Unfortunately, we’ve all been there: the gruel of exam week is upon you. Belk Library is brimming with students poring over textbooks and laptops. The air reeks of sweat, Acorn coffee, and test anxiety. And you’ve just finished studying at 4 a.m. After trudging accross campus to the comfort of your warm bed, a spark of panic flares up when you realize you’re only set up for about three and a half hours of sleep before your 8 a.m. final. And there’s no way that after cramming since dinner time and barely seizing the chance to close your eyes, you’ll be as alert as possible for this test. Failure looms dauntingly on the horizon.
I have a lot of personal experience with this feeling–honestly, more than I care to admit. And I am a deep, deep sleeper, to the point that my roommates think I may never rise from the grasps of slumber again. There’s nothing worse than starting the day hazy, with the fog of tiredness in your eyes, especially during the critical finals week. This presents a puzzling challenge, because the more tests we have, the more we study. The more we study, the later we must stay awake. The later we’re up and at ‘em, the less likely we are to perform on our morning exams. Fall semester, I embarked on a quest to break the chains of this vicious cycle. Little did I know, a profound solution could be found in the simplicity of an app.
Maths Alarm Clock, created in 2012 by Dysign Web Services, changed my mornings in a way I didn’t expect. While it functions as a normal alarm in every way, it also generates a simple math problem which the user must solve before the alarm will cease. For someone who has a hopeless addiction to the snooze button, “Maths Alarm Clock” solves the problem of drowsiness and anger stunting my morning routine. Funnily enough, thinking through a simple math problem bright and early makes it very difficult to fall back asleep.
Curious about the implications of waking your brain with a little math, I decided to do some research. I reached out to Dr. Amy Overman, a professor of cognitive neuroscience at Elon. Immediately, she directed me to take a look at , where I made some interesting finds on the topic.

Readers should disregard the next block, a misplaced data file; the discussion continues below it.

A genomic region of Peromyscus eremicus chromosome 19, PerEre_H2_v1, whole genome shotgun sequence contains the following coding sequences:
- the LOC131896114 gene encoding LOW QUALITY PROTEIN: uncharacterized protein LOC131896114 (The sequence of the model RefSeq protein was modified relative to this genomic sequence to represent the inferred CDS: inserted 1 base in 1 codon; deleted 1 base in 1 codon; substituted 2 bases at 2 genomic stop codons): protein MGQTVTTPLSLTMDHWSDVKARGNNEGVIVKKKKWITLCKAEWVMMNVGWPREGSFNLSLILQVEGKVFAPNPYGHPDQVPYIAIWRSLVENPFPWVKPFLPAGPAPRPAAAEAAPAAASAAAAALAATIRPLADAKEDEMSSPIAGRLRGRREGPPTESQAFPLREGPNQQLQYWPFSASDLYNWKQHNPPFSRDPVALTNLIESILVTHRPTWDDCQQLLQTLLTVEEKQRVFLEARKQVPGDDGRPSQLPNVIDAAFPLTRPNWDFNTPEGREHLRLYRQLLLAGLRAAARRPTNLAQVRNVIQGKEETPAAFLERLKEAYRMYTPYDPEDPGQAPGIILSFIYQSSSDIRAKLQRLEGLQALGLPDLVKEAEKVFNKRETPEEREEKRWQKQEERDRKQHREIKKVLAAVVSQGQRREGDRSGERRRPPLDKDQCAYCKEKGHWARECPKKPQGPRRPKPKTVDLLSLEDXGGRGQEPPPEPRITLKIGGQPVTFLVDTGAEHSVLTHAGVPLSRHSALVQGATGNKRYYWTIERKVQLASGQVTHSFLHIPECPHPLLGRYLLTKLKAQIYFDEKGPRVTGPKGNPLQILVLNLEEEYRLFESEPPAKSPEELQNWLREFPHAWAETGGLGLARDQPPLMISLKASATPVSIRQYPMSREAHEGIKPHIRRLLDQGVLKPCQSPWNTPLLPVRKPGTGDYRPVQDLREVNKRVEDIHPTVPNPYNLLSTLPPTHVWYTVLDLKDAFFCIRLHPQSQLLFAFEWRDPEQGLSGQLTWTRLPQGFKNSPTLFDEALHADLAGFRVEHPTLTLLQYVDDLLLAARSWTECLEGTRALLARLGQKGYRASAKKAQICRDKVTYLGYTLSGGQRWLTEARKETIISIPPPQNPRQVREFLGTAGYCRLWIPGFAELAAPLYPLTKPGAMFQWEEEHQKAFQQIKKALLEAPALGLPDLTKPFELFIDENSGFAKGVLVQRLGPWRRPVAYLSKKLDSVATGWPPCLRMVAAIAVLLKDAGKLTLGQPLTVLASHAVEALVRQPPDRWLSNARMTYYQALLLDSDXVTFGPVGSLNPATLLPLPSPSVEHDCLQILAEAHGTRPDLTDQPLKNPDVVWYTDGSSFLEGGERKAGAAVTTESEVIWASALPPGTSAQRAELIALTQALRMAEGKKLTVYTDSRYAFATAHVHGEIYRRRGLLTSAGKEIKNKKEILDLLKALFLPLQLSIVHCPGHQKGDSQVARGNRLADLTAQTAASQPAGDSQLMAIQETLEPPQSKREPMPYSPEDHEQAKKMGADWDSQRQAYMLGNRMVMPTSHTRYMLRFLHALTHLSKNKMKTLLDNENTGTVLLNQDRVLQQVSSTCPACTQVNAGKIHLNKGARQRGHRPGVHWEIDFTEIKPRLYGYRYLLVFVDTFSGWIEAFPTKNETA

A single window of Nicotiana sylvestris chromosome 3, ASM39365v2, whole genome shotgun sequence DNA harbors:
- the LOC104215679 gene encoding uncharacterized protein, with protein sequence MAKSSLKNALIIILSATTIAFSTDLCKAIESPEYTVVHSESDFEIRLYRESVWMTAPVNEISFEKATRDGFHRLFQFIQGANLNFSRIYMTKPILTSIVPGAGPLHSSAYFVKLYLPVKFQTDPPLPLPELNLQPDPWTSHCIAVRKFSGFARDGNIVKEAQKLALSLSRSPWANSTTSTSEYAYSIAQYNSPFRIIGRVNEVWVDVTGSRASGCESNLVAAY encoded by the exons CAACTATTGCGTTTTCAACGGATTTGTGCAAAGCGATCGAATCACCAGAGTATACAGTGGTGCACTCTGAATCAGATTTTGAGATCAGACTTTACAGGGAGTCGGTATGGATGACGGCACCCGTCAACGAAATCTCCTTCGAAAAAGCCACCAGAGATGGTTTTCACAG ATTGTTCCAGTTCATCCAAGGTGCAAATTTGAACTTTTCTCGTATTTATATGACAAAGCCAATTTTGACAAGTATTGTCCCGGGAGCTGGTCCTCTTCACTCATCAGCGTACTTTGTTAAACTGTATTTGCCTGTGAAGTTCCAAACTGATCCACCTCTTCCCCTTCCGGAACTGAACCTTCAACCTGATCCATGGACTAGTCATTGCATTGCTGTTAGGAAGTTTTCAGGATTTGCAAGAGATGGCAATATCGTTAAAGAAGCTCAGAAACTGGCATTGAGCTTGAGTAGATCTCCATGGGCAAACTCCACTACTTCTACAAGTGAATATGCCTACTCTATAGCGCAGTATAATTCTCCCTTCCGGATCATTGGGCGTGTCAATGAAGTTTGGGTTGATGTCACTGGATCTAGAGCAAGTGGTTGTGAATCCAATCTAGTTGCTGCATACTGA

“The biological clock ramps up our metabolism early each day, initiating important physiological functions that tell our bodies that it’s time to rise and shine,” explains “The alarm signal during deep sleep is stressful and familiar to everyone. But this can avoided.”
It may seem like you’re giving yourself a few extra minutes to collect your thoughts [when you hit snooze]. But what you’re actually doing is making the wake-up process more difficult and drawn out. If you manage to drift off again, you are likely plunging your brain back into the beginning of the sleep cycle, which is the worst point to be woken up,” , a psychological journalist.
But it’s crazy the number of benefits you can glean from challenging your brain in the morning. that completing math problems, Sudoku puzzles, or crosswords prime your brain to perform at higher levels of activity throughout the day. Others still claim that exercising the brain can temporarily improve short-term memory. All of them hold steadfastly to the claim that math works your brain waves in a way that can have a profound effect on mental quickness and dexterity that can only benefit your productivity throughout the day. And it’s that kind of vigilance the minds of college students are thirsty for just before exams.
So, here’s my advice to the Elon community as exams are fast approaching. Search and download Maths Alarm Clock. And next time you have a test at the crack of dawn, don’t hit the snooze button, don’t shock your brain cells with coffee, don’t content yourself with being tired. Give your brain a healthy workout with a little mental action, and wake yourself up right.